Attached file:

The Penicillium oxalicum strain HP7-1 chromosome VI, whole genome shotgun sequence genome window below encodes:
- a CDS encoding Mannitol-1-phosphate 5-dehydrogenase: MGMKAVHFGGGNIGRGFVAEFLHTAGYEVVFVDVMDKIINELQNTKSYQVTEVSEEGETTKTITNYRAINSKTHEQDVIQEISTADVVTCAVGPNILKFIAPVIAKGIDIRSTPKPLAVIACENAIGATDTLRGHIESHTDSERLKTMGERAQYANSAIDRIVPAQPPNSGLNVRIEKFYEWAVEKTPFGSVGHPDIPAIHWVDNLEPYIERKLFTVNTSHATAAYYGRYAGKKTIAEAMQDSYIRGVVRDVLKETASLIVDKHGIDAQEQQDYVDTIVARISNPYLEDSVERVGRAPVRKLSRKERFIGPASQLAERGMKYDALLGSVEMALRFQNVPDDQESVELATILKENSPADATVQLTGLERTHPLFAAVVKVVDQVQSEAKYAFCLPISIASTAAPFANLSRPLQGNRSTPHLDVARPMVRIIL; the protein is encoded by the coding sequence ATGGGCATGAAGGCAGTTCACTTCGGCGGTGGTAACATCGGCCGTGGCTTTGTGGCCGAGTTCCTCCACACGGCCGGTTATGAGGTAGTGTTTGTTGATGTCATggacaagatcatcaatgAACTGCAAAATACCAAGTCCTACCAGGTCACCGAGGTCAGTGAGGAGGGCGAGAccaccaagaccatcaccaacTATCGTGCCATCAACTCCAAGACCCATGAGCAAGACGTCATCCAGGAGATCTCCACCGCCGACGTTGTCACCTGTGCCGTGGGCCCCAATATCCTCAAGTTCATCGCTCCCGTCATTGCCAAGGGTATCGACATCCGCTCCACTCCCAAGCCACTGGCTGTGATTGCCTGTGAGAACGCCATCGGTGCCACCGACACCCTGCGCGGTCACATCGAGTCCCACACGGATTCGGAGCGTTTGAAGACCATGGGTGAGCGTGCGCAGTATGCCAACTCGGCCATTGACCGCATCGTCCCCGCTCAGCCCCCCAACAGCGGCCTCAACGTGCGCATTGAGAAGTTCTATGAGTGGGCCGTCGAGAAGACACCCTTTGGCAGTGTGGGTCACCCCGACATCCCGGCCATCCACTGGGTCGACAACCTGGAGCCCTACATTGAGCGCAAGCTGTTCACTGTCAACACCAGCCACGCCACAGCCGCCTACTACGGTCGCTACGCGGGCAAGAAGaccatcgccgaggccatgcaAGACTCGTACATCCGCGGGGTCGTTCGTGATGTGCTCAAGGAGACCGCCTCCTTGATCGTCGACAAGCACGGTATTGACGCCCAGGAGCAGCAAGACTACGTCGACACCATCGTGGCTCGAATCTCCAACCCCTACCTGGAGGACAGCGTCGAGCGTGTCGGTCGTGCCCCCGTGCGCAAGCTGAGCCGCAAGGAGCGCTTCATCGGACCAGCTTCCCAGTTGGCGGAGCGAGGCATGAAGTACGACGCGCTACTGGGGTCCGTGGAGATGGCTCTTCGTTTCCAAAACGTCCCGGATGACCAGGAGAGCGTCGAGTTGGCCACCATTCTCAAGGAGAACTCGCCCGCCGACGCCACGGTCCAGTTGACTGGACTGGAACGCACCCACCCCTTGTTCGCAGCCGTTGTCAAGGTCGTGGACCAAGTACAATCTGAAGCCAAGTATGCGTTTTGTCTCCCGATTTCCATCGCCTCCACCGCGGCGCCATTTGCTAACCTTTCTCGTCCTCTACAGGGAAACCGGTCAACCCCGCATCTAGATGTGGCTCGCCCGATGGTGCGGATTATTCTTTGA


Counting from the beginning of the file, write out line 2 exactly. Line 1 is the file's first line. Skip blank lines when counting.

- a CDS encoding Mannitol-1-phosphate 5-dehydrogenase: MGMKAVHFGGGNIGRGFVAEFLHTAGYEVVFVDVMDKIINELQNTKSYQVTEVSEEGETTKTITNYRAINSKTHEQDVIQEISTADVVTCAVGPNILKFIAPVIAKGIDIRSTPKPLAVIACENAIGATDTLRGHIESHTDSERLKTMGERAQYANSAIDRIVPAQPPNSGLNVRIEKFYEWAVEKTPFGSVGHPDIPAIHWVDNLEPYIERKLFTVNTSHATAAYYGRYAGKKTIAEAMQDSYIRGVVRDVLKETASLIVDKHGIDAQEQQDYVDTIVARISNPYLEDSVERVGRAPVRKLSRKERFIGPASQLAERGMKYDALLGSVEMALRFQNVPDDQESVELATILKENSPADATVQLTGLERTHPLFAAVVKVVDQVQSEAKYAFCLPISIASTAAPFANLSRPLQGNRSTPHLDVARPMVRIIL; the protein is encoded by the coding sequence ATGGGCATGAAGGCAGTTCACTTCGGCGGTGGTAACATCGGCCGTGGCTTTGTGGCCGAGTTCCTCCACACGGCCGGTTATGAGGTAGTGTTTGTTGATGTCATggacaagatcatcaatgAACTGCAAAATACCAAGTCCTACCAGGTCACCGAGGTCAGTGAGGAGGGCGAGAccaccaagaccatcaccaacTATCGTGCCATCAACTCCAAGACCCATGAGCAAGACGTCATCCAGGAGATCTCCACCGCCGACGTTGTCACCTGTGCCGTGGGCCCCAATATCCTCAAGTTCATCGCTCCCGTCATTGCCAAGGGTATCGACATCCGCTCCACTCCCAAGCCACTGGCTGTGATTGCCTGTGAGAACGCCATCGGTGCCACCGACACCCTGCGCGGTCACATCGAGTCCCACACGGATTCGGAGCGTTTGAAGACCATGGGTGAGCGTGCGCAGTATGCCAACTCGGCCATTGACCGCATCGTCCCCGCTCAGCCCCCCAACAGCGGCCTCAACGTGCGCATTGAGAAGTTCTATGAGTGGGCCGTCGAGAAGACACCCTTTGGCAGTGTGGGTCACCCCGACATCCCGGCCATCCACTGGGTCGACAACCTGGAGCCCTACATTGAGCGCAAGCTGTTCACTGTCAACACCAGCCACGCCACAGCCGCCTACTACGGTCGCTACGCGGGCAAGAAGaccatcgccgaggccatgcaAGACTCGTACATCCGCGGGGTCGTTCGTGATGTGCTCAAGGAGACCGCCTCCTTGATCGTCGACAAGCACGGTATTGACGCCCAGGAGCAGCAAGACTACGTCGACACCATCGTGGCTCGAATCTCCAACCCCTACCTGGAGGACAGCGTCGAGCGTGTCGGTCGTGCCCCCGTGCGCAAGCTGAGCCGCAAGGAGCGCTTCATCGGACCAGCTTCCCAGTTGGCGGAGCGAGGCATGAAGTACGACGCGCTACTGGGGTCCGTGGAGATGGCTCTTCGTTTCCAAAACGTCCCGGATGACCAGGAGAGCGTCGAGTTGGCCACCATTCTCAAGGAGAACTCGCCCGCCGACGCCACGGTCCAGTTGACTGGACTGGAACGCACCCACCCCTTGTTCGCAGCCGTTGTCAAGGTCGTGGACCAAGTACAATCTGAAGCCAAGTATGCGTTTTGTCTCCCGATTTCCATCGCCTCCACCGCGGCGCCATTTGCTAACCTTTCTCGTCCTCTACAGGGAAACCGGTCAACCCCGCATCTAGATGTGGCTCGCCCGATGGTGCGGATTATTCTTTGA